MORE RURAL BANKS have undergone consolidation to improve their financial strength, with the central bank looking to introduce initiatives to help improve these lenders’ risk management.
“Thirty rural banks were part of merger and consolidation transactions in the past two years. Of the 30, 16 were absorbed by thrift banks. The rest were absorbed or merged with other rural banks,” Bangko Sentral ng Pilipinas (BSP) Governor Benjamin E. Diokno said at an online briefing on Thursday.
In 2015, the central bank launched its Consolidation Program for Rural Banks or CPRB which incentivized mergers and consolidations among smaller lenders, set to run until 2017. It was extended until 2019.
In March, the central bank launched its Rural Banking Industry Strengthening Program, which created an interagency working group that will continue to assess the needs and challenges faced by rural banks. This is led by Monetary Board Member V. Bruce J. Tolentino.
The Department of Agriculture and the Small Business Corp. under the Department of Trade and Industry will also join the BSP as members of the steering committee.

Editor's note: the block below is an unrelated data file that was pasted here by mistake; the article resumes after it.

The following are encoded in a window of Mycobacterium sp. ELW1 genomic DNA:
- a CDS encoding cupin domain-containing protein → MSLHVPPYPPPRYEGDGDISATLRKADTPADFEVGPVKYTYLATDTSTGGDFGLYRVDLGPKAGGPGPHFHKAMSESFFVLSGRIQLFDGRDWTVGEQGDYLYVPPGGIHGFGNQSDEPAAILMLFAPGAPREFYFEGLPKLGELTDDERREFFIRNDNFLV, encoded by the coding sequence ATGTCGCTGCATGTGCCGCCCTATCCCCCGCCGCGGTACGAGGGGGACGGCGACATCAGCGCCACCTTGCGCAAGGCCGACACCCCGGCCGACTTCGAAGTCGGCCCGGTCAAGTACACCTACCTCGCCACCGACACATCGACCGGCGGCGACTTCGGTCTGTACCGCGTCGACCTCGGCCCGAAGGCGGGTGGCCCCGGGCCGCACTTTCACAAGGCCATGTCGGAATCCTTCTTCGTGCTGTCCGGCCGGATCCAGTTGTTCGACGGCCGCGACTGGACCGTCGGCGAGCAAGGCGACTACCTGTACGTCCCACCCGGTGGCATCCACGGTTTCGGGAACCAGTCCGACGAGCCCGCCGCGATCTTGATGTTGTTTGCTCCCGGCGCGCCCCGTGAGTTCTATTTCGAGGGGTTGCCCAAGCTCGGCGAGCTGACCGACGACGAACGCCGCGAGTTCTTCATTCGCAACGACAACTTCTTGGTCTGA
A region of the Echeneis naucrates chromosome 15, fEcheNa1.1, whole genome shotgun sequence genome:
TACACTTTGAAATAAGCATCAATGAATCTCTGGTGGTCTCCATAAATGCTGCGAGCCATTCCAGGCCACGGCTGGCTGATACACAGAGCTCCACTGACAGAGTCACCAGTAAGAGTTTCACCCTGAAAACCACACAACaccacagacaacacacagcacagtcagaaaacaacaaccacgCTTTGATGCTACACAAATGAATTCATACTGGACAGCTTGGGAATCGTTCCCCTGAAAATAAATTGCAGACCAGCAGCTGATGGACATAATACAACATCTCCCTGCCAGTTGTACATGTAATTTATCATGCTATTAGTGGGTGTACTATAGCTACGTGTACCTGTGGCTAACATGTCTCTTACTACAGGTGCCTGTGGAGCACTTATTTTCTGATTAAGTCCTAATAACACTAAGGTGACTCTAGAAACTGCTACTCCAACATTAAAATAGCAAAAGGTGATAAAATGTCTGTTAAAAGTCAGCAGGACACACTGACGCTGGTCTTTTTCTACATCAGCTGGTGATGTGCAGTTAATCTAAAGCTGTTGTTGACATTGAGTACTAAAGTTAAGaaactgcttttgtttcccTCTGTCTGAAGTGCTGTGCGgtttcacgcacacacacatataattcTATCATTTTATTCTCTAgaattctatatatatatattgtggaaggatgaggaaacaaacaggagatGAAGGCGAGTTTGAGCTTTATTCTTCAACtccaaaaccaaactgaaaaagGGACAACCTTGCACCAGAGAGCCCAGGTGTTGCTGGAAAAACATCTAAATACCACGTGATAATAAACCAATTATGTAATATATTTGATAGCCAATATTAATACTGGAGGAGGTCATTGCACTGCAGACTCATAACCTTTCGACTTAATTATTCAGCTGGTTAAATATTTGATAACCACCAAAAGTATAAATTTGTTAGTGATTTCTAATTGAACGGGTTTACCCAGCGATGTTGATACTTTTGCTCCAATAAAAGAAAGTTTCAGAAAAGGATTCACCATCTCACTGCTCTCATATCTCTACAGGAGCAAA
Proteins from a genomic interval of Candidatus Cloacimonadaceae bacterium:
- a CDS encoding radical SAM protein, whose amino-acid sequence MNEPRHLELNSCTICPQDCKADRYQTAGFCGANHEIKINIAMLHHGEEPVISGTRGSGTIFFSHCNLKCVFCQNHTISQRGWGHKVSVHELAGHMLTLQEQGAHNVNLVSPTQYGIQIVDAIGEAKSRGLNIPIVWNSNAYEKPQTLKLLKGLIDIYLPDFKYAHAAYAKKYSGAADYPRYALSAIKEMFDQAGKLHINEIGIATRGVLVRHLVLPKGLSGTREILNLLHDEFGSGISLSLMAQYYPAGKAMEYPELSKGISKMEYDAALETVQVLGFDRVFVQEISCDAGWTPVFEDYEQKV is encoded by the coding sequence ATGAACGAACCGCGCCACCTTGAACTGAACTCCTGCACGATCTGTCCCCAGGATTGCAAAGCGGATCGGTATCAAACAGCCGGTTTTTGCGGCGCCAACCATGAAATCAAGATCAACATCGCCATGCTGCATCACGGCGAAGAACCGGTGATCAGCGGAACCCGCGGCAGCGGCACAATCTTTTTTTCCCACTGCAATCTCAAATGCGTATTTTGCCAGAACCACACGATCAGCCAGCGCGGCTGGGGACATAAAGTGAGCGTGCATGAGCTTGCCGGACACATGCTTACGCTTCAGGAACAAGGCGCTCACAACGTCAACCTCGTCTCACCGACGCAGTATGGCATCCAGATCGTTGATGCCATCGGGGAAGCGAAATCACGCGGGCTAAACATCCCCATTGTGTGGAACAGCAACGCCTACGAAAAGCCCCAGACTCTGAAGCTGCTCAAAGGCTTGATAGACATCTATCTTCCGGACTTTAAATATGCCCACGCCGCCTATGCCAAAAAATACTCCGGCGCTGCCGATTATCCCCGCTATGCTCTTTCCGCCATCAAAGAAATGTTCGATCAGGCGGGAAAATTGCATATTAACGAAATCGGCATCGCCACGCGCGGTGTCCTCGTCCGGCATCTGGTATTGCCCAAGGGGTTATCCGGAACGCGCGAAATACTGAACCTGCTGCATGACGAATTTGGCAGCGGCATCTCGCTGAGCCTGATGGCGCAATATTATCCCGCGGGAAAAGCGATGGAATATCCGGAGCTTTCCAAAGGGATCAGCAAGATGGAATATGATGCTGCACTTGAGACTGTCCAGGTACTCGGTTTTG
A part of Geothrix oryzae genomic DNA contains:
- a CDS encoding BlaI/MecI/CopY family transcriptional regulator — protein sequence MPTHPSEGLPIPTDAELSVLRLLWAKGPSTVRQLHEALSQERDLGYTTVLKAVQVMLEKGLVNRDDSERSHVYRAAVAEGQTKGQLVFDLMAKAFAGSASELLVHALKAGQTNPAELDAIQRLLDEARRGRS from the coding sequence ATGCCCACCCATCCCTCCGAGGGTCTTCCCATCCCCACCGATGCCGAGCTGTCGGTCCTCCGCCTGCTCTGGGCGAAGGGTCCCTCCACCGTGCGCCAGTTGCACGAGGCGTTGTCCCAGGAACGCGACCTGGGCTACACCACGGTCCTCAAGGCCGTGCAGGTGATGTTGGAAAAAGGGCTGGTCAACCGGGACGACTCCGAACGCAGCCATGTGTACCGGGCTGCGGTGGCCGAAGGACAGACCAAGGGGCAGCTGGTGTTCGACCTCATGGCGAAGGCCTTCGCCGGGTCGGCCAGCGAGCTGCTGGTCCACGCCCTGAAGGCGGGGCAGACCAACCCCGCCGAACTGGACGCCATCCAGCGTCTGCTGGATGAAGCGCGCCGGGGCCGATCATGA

Mr. Diokno said the group is looking to help rural lenders improve their capacity to manage risks.
Assistance will be provided by a separate technical working group which include the BSP, the Agricultural Credit Policy Council, Securities and Exchange Commission, Philippine Deposit Insurance Corp., Development Bank of the Philippines, Land Bank of the Philippines, and the Rural Bankers Association of the Philippines.
“The BSP recognizes that some rural banks continue to face challenges in their operations amid the continuously evolving regulatory landscape, changing market and socioeconomic conditions, and increasing digitalization in the financial system and across economic sectors,” Mr. Diokno said.
The central bank sees rural lenders to be instrumental in achieving its goal to have 70% of adult Filipinos become part of the banked population by 2023.
The country currently has 406 rural banks with 3,133 banking offices across the country. More than half of these banks’ loan portfolio caters to wholesale and retail trade and agriculture, forestry, and fishing. — L.W.T. Noble